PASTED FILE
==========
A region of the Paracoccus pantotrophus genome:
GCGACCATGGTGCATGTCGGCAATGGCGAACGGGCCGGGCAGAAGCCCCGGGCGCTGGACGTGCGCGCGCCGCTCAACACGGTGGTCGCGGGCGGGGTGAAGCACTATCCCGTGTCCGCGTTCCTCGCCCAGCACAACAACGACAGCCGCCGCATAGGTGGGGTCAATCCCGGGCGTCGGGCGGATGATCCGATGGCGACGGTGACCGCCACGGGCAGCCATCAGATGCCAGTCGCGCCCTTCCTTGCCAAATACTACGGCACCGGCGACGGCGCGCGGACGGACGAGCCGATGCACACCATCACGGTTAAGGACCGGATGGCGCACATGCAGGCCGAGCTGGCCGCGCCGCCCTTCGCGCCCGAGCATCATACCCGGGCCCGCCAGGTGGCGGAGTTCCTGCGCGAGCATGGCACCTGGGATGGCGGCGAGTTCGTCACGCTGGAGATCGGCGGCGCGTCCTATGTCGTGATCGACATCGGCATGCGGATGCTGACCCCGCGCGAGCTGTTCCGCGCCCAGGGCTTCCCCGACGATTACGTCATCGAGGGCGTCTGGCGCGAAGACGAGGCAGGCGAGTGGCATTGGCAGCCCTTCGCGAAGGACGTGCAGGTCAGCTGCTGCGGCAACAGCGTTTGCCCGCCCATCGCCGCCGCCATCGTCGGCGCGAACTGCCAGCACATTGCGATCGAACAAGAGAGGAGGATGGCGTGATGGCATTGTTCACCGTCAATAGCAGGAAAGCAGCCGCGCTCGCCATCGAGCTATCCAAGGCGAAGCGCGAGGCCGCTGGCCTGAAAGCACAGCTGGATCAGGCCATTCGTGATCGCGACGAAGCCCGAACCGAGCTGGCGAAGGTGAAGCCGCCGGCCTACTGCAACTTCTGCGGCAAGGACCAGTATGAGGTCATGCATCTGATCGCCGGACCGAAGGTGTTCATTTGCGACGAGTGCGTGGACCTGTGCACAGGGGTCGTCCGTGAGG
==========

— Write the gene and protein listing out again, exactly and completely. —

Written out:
A region of the Paracoccus pantotrophus genome:
GCGACCATGGTGCATGTCGGCAATGGCGAACGGGCCGGGCAGAAGCCCCGGGCGCTGGACGTGCGCGCGCCGCTCAACACGGTGGTCGCGGGCGGGGTGAAGCACTATCCCGTGTCCGCGTTCCTCGCCCAGCACAACAACGACAGCCGCCGCATAGGTGGGGTCAATCCCGGGCGTCGGGCGGATGATCCGATGGCGACGGTGACCGCCACGGGCAGCCATCAGATGCCAGTCGCGCCCTTCCTTGCCAAATACTACGGCACCGGCGACGGCGCGCGGACGGACGAGCCGATGCACACCATCACGGTTAAGGACCGGATGGCGCACATGCAGGCCGAGCTGGCCGCGCCGCCCTTCGCGCCCGAGCATCATACCCGGGCCCGCCAGGTGGCGGAGTTCCTGCGCGAGCATGGCACCTGGGATGGCGGCGAGTTCGTCACGCTGGAGATCGGCGGCGCGTCCTATGTCGTGATCGACATCGGCATGCGGATGCTGACCCCGCGCGAGCTGTTCCGCGCCCAGGGCTTCCCCGACGATTACGTCATCGAGGGCGTCTGGCGCGAAGACGAGGCAGGCGAGTGGCATTGGCAGCCCTTCGCGAAGGACGTGCAGGTCAGCTGCTGCGGCAACAGCGTTTGCCCGCCCATCGCCGCCGCCATCGTCGGCGCGAACTGCCAGCACATTGCGATCGAACAAGAGAGGAGGATGGCGTGATGGCATTGTTCACCGTCAATAGCAGGAAAGCAGCCGCGCTCGCCATCGAGCTATCCAAGGCGAAGCGCGAGGCCGCTGGCCTGAAAGCACAGCTGGATCAGGCCATTCGTGATCGCGACGAAGCCCGAACCGAGCTGGCGAAGGTGAAGCCGCCGGCCTACTGCAACTTCTGCGGCAAGGACCAGTATGAGGTCATGCATCTGATCGCCGGACCGAAGGTGTTCATTTGCGACGAGTGCGTGGACCTGTGCACAGGGGTCGTCCGTGAGG